[ExI] Unfrendly AI is a mistaken idea.
austriaaugust at yahoo.com
Sat Jun 2 22:09:06 UTC 2007
> "Single-celled organisms are even more successful
> than humans are: they're
> everywhere, and for the most part we don't even
> notice them."
But if we *really* wanted to, we could destroy all of
them - along with ourselves. They can't say the same.
> particularly human level intelligence, is just a
> fluke, like the giraffe's
> neck. If it were specially adaptive, why didn't it
> evolve independently many
> times, like various sense organs have?
The evolution of human intelligence was like a series
of flukes, each one building off the last (the first
fluke was likely the most improbable). There has been
a long line of proto-human species before us, we're
just the latest model. Intelligence is specially
adaptive, its just that it took evolution a hella long
time to blindly stumble on to it. Keep in mind that
human intelligence was a result of a *huge* number of
random, collectively-useful, mutations. For a *single*
random attribute to be retained by a species, it also
has to provide an *immediate* survival or reproductive
advantage to an individual, not just an immediate
"promise" of something good to come in the far distant
future of the species. Generally, if it doesn't
provide an immediate survival or reproductive (net)
advantage, it isn't retained for very long because
there is usually a down-side, and its back to
square-one. So you can see why the rise of
intelligence was so ridiculously improbable.
"Why don't we
> see evidence of it
> having taken over the universe?"
We may be starting to. :-)
"We would have to be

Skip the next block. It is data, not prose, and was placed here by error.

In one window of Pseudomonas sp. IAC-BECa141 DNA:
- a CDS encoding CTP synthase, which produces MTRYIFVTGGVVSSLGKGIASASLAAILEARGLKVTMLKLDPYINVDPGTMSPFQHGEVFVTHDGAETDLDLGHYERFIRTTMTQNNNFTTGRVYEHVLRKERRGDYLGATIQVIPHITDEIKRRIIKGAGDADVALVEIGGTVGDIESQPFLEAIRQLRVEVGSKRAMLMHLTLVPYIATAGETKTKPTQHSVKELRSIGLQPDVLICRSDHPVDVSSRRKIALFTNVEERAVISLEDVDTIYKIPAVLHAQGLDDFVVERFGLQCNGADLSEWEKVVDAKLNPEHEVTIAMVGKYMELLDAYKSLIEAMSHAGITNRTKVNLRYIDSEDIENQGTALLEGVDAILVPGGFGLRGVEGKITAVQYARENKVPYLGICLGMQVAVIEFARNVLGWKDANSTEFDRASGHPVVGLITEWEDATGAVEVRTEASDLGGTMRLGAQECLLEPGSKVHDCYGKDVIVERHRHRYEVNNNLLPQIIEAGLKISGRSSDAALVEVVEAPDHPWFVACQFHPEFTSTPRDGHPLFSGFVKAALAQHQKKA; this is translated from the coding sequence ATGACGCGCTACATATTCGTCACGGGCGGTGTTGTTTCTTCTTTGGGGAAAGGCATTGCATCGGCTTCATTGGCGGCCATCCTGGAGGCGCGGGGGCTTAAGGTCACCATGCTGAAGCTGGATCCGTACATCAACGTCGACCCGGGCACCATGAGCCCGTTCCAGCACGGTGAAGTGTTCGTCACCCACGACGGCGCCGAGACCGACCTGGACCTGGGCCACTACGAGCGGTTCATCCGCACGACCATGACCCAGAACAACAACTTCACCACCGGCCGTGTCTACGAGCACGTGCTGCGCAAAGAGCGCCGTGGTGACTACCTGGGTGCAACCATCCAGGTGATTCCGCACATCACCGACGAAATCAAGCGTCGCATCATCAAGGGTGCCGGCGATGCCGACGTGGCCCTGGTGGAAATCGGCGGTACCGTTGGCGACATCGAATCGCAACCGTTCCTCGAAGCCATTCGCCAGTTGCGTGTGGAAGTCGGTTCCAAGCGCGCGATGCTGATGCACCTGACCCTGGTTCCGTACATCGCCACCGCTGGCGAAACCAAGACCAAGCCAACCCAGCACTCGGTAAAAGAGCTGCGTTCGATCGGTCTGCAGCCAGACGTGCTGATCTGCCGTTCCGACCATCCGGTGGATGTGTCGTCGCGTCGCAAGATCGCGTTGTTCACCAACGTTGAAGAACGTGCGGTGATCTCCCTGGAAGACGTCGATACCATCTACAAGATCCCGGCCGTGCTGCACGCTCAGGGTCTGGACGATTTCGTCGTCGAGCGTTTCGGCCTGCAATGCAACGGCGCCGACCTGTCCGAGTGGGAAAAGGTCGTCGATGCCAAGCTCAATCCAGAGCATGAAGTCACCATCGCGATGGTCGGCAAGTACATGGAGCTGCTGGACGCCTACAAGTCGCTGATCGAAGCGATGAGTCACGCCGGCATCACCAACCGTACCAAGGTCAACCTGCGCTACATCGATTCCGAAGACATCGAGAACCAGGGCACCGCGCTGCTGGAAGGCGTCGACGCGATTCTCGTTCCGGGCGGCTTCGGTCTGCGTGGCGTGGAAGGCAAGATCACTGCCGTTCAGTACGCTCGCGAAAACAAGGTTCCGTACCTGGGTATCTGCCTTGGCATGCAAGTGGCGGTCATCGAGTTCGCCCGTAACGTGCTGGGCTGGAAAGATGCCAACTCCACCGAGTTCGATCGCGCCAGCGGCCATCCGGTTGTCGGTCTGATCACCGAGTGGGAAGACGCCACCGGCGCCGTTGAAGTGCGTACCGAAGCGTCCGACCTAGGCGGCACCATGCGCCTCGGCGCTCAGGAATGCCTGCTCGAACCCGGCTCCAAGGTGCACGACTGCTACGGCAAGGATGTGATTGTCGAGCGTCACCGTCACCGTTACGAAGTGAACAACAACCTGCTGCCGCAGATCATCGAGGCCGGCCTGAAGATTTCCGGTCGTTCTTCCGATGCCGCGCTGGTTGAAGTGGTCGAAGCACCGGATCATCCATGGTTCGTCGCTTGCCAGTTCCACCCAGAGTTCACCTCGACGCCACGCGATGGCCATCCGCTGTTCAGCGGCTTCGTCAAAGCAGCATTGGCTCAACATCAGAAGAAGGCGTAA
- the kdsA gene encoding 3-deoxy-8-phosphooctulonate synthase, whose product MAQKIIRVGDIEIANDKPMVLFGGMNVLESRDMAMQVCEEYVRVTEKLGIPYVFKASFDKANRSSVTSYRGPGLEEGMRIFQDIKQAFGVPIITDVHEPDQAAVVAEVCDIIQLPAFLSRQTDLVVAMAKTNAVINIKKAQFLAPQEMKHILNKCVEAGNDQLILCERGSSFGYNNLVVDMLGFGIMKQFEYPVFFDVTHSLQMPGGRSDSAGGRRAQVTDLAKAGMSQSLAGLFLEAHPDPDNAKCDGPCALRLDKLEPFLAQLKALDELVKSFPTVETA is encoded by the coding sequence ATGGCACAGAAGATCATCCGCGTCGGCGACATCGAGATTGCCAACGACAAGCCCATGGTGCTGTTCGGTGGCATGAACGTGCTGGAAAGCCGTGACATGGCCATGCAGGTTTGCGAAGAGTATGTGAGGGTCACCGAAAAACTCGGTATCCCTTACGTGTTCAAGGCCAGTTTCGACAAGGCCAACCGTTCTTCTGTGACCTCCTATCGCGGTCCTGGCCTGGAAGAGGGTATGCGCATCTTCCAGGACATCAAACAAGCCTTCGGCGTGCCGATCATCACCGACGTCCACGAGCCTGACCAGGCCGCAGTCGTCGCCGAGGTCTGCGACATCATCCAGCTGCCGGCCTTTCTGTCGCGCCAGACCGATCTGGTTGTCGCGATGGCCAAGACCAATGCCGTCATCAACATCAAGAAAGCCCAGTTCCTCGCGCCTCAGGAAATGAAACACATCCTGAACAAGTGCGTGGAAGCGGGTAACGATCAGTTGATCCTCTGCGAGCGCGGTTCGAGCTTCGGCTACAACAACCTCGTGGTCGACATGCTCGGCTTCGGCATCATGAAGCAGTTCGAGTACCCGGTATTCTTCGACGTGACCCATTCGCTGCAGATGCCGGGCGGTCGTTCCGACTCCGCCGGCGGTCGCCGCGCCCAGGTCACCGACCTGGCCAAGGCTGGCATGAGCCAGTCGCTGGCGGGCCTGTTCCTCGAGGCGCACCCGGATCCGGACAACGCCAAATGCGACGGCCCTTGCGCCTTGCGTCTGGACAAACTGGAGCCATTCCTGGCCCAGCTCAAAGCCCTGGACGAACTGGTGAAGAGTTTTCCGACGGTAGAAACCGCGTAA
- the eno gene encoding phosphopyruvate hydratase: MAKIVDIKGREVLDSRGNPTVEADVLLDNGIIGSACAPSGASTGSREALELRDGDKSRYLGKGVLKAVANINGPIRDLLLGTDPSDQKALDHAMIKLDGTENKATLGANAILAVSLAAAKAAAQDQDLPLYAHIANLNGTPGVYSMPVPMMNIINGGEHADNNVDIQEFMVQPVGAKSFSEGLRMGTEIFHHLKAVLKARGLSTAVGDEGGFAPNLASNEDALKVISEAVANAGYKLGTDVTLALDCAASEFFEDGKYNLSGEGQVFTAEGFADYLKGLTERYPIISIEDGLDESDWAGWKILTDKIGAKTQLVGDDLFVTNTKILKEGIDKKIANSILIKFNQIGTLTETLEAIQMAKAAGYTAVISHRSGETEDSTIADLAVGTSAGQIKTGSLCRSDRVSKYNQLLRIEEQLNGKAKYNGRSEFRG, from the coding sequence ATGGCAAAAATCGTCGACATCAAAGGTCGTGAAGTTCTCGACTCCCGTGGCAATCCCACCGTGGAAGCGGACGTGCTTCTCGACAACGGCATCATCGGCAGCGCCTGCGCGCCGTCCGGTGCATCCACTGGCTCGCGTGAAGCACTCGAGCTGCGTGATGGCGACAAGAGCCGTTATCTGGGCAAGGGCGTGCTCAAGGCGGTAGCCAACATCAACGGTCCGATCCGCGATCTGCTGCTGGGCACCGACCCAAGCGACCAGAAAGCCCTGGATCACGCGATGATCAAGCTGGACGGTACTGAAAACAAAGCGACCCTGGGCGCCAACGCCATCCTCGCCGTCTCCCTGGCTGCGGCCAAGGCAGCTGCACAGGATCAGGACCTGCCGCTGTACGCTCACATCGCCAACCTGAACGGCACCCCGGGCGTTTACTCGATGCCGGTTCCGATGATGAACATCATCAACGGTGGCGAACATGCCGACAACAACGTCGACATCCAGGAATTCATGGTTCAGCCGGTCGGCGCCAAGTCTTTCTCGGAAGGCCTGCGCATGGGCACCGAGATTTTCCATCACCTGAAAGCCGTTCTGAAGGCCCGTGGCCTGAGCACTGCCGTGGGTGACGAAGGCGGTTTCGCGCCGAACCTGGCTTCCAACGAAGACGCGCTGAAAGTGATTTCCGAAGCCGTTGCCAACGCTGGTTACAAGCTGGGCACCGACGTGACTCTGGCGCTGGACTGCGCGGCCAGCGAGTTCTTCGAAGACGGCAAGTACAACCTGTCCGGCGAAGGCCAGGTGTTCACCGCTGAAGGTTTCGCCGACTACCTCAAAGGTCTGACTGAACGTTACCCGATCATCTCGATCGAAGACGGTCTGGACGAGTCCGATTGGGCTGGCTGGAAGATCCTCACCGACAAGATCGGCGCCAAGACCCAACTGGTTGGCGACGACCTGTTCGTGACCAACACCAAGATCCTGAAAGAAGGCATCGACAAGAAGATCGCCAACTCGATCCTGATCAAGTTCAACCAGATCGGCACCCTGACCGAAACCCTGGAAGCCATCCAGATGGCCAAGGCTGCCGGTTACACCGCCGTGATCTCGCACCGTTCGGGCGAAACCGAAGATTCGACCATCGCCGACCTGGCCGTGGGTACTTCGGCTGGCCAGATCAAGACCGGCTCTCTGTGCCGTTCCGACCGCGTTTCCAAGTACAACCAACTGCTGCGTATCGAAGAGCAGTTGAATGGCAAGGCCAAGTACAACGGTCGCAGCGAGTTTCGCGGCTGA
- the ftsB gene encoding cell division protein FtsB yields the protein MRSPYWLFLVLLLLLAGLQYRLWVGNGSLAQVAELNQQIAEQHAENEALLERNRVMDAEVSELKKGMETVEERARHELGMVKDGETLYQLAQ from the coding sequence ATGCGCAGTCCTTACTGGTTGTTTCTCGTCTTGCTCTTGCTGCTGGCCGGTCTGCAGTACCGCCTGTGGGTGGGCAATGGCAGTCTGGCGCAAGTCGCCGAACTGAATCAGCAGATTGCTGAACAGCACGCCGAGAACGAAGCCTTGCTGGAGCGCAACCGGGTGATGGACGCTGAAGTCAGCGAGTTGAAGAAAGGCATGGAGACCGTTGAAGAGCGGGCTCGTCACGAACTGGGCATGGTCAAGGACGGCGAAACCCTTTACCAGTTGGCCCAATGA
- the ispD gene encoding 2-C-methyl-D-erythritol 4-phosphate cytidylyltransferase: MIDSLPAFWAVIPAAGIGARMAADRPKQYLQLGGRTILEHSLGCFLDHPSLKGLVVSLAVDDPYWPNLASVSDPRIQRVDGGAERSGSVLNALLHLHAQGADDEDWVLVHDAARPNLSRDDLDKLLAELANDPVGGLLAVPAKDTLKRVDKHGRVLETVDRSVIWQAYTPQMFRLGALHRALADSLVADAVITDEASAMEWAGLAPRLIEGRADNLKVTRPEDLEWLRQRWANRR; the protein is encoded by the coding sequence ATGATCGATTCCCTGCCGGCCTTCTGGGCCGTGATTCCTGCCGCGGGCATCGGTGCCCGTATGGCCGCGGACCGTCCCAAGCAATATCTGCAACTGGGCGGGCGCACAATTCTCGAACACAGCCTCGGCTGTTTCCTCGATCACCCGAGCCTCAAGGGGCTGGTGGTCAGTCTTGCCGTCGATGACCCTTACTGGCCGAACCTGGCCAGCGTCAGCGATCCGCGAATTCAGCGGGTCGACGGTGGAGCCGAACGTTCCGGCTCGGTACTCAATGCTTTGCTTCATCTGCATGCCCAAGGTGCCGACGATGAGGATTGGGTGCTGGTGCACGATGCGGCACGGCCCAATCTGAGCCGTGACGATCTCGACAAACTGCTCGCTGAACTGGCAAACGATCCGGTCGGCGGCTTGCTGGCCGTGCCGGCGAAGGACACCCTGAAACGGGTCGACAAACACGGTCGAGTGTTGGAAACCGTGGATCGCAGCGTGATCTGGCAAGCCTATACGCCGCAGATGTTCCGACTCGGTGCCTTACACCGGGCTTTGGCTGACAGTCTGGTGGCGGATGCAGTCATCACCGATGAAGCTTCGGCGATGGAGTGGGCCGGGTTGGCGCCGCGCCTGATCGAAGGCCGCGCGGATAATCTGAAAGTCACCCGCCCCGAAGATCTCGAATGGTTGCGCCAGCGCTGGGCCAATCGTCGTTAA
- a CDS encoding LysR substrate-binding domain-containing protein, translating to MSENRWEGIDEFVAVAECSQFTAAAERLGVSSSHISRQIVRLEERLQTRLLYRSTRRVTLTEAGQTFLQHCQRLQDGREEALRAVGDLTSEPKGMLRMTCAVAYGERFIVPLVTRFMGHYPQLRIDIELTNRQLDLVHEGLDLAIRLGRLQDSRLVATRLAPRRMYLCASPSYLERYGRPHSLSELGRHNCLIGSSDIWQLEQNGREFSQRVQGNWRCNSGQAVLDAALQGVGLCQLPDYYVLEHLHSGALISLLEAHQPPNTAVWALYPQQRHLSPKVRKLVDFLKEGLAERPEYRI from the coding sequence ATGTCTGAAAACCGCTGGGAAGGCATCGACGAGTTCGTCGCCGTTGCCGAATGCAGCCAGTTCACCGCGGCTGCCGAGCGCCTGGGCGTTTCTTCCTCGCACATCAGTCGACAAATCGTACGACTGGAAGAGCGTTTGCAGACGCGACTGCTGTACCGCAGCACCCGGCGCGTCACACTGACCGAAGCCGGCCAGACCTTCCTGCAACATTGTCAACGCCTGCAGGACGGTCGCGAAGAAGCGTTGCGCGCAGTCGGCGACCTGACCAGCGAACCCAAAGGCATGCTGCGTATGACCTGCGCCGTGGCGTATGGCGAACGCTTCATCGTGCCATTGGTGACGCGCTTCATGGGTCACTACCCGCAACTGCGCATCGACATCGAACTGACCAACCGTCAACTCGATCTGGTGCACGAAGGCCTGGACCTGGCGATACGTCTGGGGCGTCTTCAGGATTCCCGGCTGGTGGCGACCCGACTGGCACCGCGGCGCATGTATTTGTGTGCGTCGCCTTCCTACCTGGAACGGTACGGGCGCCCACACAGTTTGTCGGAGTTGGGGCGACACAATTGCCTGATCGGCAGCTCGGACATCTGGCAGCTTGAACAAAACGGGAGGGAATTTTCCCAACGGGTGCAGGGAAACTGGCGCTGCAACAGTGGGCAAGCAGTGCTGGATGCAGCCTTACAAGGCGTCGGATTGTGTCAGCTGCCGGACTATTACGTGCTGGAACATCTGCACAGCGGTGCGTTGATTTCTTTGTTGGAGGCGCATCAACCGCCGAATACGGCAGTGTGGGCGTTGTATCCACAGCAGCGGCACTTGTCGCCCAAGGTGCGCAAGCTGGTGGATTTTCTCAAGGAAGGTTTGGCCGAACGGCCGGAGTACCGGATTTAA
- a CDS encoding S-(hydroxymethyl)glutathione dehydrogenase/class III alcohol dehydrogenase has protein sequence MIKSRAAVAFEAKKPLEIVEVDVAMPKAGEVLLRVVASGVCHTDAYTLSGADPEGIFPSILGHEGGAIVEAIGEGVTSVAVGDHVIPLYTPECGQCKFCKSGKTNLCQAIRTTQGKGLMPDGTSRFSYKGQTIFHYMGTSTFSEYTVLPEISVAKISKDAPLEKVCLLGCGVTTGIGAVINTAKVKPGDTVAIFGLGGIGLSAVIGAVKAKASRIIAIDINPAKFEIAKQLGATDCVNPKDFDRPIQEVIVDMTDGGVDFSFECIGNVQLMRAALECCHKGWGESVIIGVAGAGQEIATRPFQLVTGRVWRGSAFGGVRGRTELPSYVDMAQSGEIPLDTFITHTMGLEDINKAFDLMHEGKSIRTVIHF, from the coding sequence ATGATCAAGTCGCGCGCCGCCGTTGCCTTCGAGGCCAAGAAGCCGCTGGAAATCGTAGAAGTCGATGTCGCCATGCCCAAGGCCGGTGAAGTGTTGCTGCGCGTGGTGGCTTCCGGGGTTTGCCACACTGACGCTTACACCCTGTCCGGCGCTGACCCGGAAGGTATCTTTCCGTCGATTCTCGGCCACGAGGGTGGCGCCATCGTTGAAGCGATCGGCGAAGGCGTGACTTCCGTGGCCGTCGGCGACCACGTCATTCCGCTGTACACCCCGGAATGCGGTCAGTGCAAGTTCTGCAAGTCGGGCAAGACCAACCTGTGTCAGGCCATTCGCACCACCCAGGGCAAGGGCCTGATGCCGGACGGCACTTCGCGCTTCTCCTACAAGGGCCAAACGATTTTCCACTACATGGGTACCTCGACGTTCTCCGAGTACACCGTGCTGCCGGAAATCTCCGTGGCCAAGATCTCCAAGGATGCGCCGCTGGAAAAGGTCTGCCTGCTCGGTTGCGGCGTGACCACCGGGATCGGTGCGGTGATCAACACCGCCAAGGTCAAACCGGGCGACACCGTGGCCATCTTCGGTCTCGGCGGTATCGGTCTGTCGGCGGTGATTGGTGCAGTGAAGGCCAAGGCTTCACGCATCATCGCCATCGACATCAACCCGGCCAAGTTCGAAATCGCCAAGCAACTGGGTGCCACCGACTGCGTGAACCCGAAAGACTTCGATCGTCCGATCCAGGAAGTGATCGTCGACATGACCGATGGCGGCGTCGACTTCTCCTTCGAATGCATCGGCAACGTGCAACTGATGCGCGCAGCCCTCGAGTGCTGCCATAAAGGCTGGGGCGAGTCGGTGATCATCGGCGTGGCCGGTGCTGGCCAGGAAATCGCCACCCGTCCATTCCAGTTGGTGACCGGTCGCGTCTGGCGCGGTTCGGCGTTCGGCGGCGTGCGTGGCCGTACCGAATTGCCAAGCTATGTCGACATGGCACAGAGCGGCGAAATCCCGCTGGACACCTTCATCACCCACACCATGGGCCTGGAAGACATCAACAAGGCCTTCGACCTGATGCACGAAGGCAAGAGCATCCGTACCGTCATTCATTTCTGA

> extraordinarily lucky if
> intelligence had some special role in evolution and
> we happen to be the
> first example of it."
Sometimes I don't feel like ascribing "lucky" to our
present condition. But in the sense you mean it, I
think we are. Like John Clark says, "somebody has to
"It's not impossible, but the
> evidence would suggest
What evidence do you mean?
To quote Martin Gardner: "It takes an ancient Universe
to create life and mind".
It would require billions of years for any Universe to
become hospitable to anyone. It has to cool-off, form
stars and galaxies, then a bunch of really big stars
have to supernova in order to spread their heavy
elements into interstellar clouds that eventually
converge into bio-friendly planets and suns. Then the
bio-friendly planet has too cool-off itself. Then
biological evolution has a chance to start, but took a
few billion more years to accidentally produce human
beings. Our Universe is about ~15 billion years old...
sounds about right to me. :-)
Yep, it's an absurdity. And it took me a long time to
accept it too. But we are the first, and possibly the
last. That makes our survival and success all the more
critical. That's what I'm betting, at least.
Food fight? Enjoy some healthy debate
in the Yahoo! Answers Food & Drink Q&A.
More information about the extropy-chat